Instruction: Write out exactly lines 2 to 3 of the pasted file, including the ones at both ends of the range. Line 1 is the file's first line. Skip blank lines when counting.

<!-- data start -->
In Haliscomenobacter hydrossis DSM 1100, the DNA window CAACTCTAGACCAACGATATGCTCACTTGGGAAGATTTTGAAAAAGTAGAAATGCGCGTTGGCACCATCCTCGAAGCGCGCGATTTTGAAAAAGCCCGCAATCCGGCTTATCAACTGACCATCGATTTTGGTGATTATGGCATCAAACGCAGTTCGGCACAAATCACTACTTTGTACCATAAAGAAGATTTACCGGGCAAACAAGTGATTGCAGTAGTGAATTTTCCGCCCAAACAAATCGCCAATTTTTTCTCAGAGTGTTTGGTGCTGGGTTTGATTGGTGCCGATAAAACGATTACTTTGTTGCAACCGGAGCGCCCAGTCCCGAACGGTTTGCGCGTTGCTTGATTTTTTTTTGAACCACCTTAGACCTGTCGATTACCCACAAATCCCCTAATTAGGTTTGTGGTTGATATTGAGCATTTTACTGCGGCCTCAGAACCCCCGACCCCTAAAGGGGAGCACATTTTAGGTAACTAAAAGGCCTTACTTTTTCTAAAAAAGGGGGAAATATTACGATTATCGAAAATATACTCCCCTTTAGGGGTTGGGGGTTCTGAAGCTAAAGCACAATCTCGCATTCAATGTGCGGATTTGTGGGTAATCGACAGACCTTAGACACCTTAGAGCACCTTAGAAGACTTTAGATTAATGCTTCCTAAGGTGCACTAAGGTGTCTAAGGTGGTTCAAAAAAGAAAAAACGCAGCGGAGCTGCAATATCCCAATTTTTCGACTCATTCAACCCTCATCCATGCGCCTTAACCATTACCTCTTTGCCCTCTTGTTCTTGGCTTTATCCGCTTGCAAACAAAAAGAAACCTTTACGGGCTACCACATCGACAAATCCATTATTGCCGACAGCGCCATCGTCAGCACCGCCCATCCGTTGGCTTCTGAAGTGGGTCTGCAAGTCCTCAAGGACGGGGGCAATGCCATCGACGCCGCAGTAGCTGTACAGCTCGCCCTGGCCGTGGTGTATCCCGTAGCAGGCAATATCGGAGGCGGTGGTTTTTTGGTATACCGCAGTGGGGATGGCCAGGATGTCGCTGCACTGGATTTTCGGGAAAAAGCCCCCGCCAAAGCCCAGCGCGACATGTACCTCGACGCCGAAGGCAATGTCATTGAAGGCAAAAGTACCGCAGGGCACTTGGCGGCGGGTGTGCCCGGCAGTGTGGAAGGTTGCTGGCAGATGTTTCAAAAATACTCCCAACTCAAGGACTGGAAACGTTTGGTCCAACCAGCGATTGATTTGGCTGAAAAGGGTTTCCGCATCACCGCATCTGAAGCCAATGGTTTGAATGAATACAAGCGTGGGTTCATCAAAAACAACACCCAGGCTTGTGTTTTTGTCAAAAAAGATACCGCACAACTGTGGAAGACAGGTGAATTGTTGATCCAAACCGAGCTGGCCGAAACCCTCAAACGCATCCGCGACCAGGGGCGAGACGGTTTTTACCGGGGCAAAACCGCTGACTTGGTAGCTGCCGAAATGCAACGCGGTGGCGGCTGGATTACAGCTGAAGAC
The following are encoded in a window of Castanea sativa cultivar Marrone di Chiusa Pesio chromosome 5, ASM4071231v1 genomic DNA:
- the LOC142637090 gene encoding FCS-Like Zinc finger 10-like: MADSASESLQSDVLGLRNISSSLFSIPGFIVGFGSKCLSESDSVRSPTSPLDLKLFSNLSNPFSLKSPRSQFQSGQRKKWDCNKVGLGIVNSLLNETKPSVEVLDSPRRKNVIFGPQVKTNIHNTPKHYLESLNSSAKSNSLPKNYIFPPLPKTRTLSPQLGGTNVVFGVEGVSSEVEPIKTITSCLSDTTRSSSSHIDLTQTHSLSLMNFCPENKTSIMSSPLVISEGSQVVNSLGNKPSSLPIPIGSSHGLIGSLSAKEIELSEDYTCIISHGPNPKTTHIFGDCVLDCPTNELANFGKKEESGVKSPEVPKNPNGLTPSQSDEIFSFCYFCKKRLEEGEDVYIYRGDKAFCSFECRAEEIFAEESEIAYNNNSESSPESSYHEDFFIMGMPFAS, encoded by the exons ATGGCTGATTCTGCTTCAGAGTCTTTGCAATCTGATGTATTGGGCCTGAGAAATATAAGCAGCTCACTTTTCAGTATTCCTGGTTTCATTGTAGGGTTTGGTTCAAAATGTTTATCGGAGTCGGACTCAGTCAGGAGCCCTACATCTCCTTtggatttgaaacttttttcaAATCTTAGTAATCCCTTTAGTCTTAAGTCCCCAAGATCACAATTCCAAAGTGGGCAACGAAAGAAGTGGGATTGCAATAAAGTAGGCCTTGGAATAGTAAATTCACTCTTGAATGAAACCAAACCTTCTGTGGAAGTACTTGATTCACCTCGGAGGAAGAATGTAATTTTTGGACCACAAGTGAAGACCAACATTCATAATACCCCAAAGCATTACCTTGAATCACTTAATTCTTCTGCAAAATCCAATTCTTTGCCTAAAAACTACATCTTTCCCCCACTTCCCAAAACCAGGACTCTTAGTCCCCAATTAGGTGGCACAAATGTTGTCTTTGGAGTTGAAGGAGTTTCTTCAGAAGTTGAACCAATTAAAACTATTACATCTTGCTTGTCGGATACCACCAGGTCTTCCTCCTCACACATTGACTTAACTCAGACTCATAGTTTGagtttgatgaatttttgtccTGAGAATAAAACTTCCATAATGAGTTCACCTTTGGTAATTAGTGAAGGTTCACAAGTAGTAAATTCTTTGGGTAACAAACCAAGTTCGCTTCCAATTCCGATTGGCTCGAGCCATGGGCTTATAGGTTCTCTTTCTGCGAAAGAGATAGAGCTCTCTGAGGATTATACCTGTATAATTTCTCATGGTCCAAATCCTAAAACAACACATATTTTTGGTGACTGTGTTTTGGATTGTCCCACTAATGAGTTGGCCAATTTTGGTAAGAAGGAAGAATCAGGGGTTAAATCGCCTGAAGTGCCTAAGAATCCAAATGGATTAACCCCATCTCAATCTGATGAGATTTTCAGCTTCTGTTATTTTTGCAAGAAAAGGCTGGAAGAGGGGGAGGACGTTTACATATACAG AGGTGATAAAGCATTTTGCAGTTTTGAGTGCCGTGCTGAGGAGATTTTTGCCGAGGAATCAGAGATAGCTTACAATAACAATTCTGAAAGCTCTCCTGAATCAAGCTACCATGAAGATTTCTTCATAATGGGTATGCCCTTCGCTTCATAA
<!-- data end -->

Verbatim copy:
The following are encoded in a window of Castanea sativa cultivar Marrone di Chiusa Pesio chromosome 5, ASM4071231v1 genomic DNA:
- the LOC142637090 gene encoding FCS-Like Zinc finger 10-like: MADSASESLQSDVLGLRNISSSLFSIPGFIVGFGSKCLSESDSVRSPTSPLDLKLFSNLSNPFSLKSPRSQFQSGQRKKWDCNKVGLGIVNSLLNETKPSVEVLDSPRRKNVIFGPQVKTNIHNTPKHYLESLNSSAKSNSLPKNYIFPPLPKTRTLSPQLGGTNVVFGVEGVSSEVEPIKTITSCLSDTTRSSSSHIDLTQTHSLSLMNFCPENKTSIMSSPLVISEGSQVVNSLGNKPSSLPIPIGSSHGLIGSLSAKEIELSEDYTCIISHGPNPKTTHIFGDCVLDCPTNELANFGKKEESGVKSPEVPKNPNGLTPSQSDEIFSFCYFCKKRLEEGEDVYIYRGDKAFCSFECRAEEIFAEESEIAYNNNSESSPESSYHEDFFIMGMPFAS, encoded by the exons ATGGCTGATTCTGCTTCAGAGTCTTTGCAATCTGATGTATTGGGCCTGAGAAATATAAGCAGCTCACTTTTCAGTATTCCTGGTTTCATTGTAGGGTTTGGTTCAAAATGTTTATCGGAGTCGGACTCAGTCAGGAGCCCTACATCTCCTTtggatttgaaacttttttcaAATCTTAGTAATCCCTTTAGTCTTAAGTCCCCAAGATCACAATTCCAAAGTGGGCAACGAAAGAAGTGGGATTGCAATAAAGTAGGCCTTGGAATAGTAAATTCACTCTTGAATGAAACCAAACCTTCTGTGGAAGTACTTGATTCACCTCGGAGGAAGAATGTAATTTTTGGACCACAAGTGAAGACCAACATTCATAATACCCCAAAGCATTACCTTGAATCACTTAATTCTTCTGCAAAATCCAATTCTTTGCCTAAAAACTACATCTTTCCCCCACTTCCCAAAACCAGGACTCTTAGTCCCCAATTAGGTGGCACAAATGTTGTCTTTGGAGTTGAAGGAGTTTCTTCAGAAGTTGAACCAATTAAAACTATTACATCTTGCTTGTCGGATACCACCAGGTCTTCCTCCTCACACATTGACTTAACTCAGACTCATAGTTTGagtttgatgaatttttgtccTGAGAATAAAACTTCCATAATGAGTTCACCTTTGGTAATTAGTGAAGGTTCACAAGTAGTAAATTCTTTGGGTAACAAACCAAGTTCGCTTCCAATTCCGATTGGCTCGAGCCATGGGCTTATAGGTTCTCTTTCTGCGAAAGAGATAGAGCTCTCTGAGGATTATACCTGTATAATTTCTCATGGTCCAAATCCTAAAACAACACATATTTTTGGTGACTGTGTTTTGGATTGTCCCACTAATGAGTTGGCCAATTTTGGTAAGAAGGAAGAATCAGGGGTTAAATCGCCTGAAGTGCCTAAGAATCCAAATGGATTAACCCCATCTCAATCTGATGAGATTTTCAGCTTCTGTTATTTTTGCAAGAAAAGGCTGGAAGAGGGGGAGGACGTTTACATATACAG AGGTGATAAAGCATTTTGCAGTTTTGAGTGCCGTGCTGAGGAGATTTTTGCCGAGGAATCAGAGATAGCTTACAATAACAATTCTGAAAGCTCTCCTGAATCAAGCTACCATGAAGATTTCTTCATAATGGGTATGCCCTTCGCTTCATAA